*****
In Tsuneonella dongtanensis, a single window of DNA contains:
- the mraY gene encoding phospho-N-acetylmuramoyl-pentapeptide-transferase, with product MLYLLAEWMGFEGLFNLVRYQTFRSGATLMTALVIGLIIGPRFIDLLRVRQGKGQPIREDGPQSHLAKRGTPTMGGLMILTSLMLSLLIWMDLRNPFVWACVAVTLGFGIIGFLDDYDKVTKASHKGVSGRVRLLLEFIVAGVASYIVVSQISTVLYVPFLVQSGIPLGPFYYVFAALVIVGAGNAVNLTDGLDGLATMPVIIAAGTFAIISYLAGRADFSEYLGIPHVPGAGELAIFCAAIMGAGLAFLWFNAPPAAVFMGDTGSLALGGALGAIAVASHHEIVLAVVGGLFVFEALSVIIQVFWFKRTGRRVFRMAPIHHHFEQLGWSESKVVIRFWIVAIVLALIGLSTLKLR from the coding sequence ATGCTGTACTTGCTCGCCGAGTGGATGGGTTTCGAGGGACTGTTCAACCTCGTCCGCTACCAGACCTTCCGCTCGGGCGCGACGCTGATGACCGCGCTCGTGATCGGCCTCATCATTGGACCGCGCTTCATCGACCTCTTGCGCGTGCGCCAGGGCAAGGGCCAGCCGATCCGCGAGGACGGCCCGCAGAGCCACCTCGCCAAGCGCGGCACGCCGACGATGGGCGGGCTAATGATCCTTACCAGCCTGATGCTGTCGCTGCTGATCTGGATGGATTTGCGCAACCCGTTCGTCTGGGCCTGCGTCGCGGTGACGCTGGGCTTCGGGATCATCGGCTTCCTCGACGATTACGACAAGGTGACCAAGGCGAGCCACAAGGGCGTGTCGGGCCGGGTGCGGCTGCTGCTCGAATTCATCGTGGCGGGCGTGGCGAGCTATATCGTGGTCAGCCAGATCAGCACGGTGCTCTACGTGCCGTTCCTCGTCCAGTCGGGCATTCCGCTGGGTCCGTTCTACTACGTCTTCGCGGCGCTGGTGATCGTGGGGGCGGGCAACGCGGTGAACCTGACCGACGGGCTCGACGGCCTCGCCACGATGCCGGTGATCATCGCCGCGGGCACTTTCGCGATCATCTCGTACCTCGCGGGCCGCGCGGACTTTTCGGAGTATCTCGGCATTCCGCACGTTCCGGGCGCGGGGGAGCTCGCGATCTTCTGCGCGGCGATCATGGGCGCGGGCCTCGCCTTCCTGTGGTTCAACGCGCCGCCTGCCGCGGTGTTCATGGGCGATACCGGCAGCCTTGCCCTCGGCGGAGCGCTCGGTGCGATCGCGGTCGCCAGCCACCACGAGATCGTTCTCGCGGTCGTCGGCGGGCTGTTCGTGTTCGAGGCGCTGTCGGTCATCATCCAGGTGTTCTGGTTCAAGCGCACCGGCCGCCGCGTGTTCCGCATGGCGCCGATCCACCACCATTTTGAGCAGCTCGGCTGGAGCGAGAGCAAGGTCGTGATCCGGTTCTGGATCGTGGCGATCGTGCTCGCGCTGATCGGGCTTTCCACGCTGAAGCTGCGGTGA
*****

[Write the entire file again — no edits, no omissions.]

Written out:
In Tsuneonella dongtanensis, a single window of DNA contains:
- the mraY gene encoding phospho-N-acetylmuramoyl-pentapeptide-transferase, with product MLYLLAEWMGFEGLFNLVRYQTFRSGATLMTALVIGLIIGPRFIDLLRVRQGKGQPIREDGPQSHLAKRGTPTMGGLMILTSLMLSLLIWMDLRNPFVWACVAVTLGFGIIGFLDDYDKVTKASHKGVSGRVRLLLEFIVAGVASYIVVSQISTVLYVPFLVQSGIPLGPFYYVFAALVIVGAGNAVNLTDGLDGLATMPVIIAAGTFAIISYLAGRADFSEYLGIPHVPGAGELAIFCAAIMGAGLAFLWFNAPPAAVFMGDTGSLALGGALGAIAVASHHEIVLAVVGGLFVFEALSVIIQVFWFKRTGRRVFRMAPIHHHFEQLGWSESKVVIRFWIVAIVLALIGLSTLKLR from the coding sequence ATGCTGTACTTGCTCGCCGAGTGGATGGGTTTCGAGGGACTGTTCAACCTCGTCCGCTACCAGACCTTCCGCTCGGGCGCGACGCTGATGACCGCGCTCGTGATCGGCCTCATCATTGGACCGCGCTTCATCGACCTCTTGCGCGTGCGCCAGGGCAAGGGCCAGCCGATCCGCGAGGACGGCCCGCAGAGCCACCTCGCCAAGCGCGGCACGCCGACGATGGGCGGGCTAATGATCCTTACCAGCCTGATGCTGTCGCTGCTGATCTGGATGGATTTGCGCAACCCGTTCGTCTGGGCCTGCGTCGCGGTGACGCTGGGCTTCGGGATCATCGGCTTCCTCGACGATTACGACAAGGTGACCAAGGCGAGCCACAAGGGCGTGTCGGGCCGGGTGCGGCTGCTGCTCGAATTCATCGTGGCGGGCGTGGCGAGCTATATCGTGGTCAGCCAGATCAGCACGGTGCTCTACGTGCCGTTCCTCGTCCAGTCGGGCATTCCGCTGGGTCCGTTCTACTACGTCTTCGCGGCGCTGGTGATCGTGGGGGCGGGCAACGCGGTGAACCTGACCGACGGGCTCGACGGCCTCGCCACGATGCCGGTGATCATCGCCGCGGGCACTTTCGCGATCATCTCGTACCTCGCGGGCCGCGCGGACTTTTCGGAGTATCTCGGCATTCCGCACGTTCCGGGCGCGGGGGAGCTCGCGATCTTCTGCGCGGCGATCATGGGCGCGGGCCTCGCCTTCCTGTGGTTCAACGCGCCGCCTGCCGCGGTGTTCATGGGCGATACCGGCAGCCTTGCCCTCGGCGGAGCGCTCGGTGCGATCGCGGTCGCCAGCCACCACGAGATCGTTCTCGCGGTCGTCGGCGGGCTGTTCGTGTTCGAGGCGCTGTCGGTCATCATCCAGGTGTTCTGGTTCAAGCGCACCGGCCGCCGCGTGTTCCGCATGGCGCCGATCCACCACCATTTTGAGCAGCTCGGCTGGAGCGAGAGCAAGGTCGTGATCCGGTTCTGGATCGTGGCGATCGTGCTCGCGCTGATCGGGCTTTCCACGCTGAAGCTGCGGTGA